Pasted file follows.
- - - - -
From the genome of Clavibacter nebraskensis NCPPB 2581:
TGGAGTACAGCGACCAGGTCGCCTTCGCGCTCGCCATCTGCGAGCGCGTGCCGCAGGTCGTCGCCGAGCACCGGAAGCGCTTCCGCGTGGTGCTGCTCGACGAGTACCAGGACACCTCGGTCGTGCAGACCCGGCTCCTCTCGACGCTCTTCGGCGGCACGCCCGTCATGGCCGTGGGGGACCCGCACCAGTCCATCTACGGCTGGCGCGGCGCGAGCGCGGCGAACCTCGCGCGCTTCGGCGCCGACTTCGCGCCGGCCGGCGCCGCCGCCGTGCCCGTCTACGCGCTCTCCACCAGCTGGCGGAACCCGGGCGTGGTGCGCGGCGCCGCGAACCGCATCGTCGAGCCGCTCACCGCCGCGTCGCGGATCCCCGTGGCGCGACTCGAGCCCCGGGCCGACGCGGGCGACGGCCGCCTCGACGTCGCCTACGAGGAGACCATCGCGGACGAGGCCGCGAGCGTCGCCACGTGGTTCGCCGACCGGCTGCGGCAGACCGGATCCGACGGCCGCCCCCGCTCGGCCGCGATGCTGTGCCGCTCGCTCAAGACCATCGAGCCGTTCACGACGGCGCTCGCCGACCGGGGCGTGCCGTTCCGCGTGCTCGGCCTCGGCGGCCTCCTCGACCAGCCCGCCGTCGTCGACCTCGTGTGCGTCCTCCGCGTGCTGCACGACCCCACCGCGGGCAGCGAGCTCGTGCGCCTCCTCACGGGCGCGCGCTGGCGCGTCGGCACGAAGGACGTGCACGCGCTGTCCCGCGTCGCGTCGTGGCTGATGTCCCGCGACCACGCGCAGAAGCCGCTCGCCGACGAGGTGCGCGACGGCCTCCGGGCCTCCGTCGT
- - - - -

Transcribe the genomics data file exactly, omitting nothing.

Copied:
From the genome of Clavibacter nebraskensis NCPPB 2581:
TGGAGTACAGCGACCAGGTCGCCTTCGCGCTCGCCATCTGCGAGCGCGTGCCGCAGGTCGTCGCCGAGCACCGGAAGCGCTTCCGCGTGGTGCTGCTCGACGAGTACCAGGACACCTCGGTCGTGCAGACCCGGCTCCTCTCGACGCTCTTCGGCGGCACGCCCGTCATGGCCGTGGGGGACCCGCACCAGTCCATCTACGGCTGGCGCGGCGCGAGCGCGGCGAACCTCGCGCGCTTCGGCGCCGACTTCGCGCCGGCCGGCGCCGCCGCCGTGCCCGTCTACGCGCTCTCCACCAGCTGGCGGAACCCGGGCGTGGTGCGCGGCGCCGCGAACCGCATCGTCGAGCCGCTCACCGCCGCGTCGCGGATCCCCGTGGCGCGACTCGAGCCCCGGGCCGACGCGGGCGACGGCCGCCTCGACGTCGCCTACGAGGAGACCATCGCGGACGAGGCCGCGAGCGTCGCCACGTGGTTCGCCGACCGGCTGCGGCAGACCGGATCCGACGGCCGCCCCCGCTCGGCCGCGATGCTGTGCCGCTCGCTCAAGACCATCGAGCCGTTCACGACGGCGCTCGCCGACCGGGGCGTGCCGTTCCGCGTGCTCGGCCTCGGCGGCCTCCTCGACCAGCCCGCCGTCGTCGACCTCGTGTGCGTCCTCCGCGTGCTGCACGACCCCACCGCGGGCAGCGAGCTCGTGCGCCTCCTCACGGGCGCGCGCTGGCGCGTCGGCACGAAGGACGTGCACGCGCTGTCCCGCGTCGCGTCGTGGCTGATGTCCCGCGACCACGCGCAGAAGCCGCTCGCCGACGAGGTGCGCGACGGCCTCCGGGCCTCCGTCGT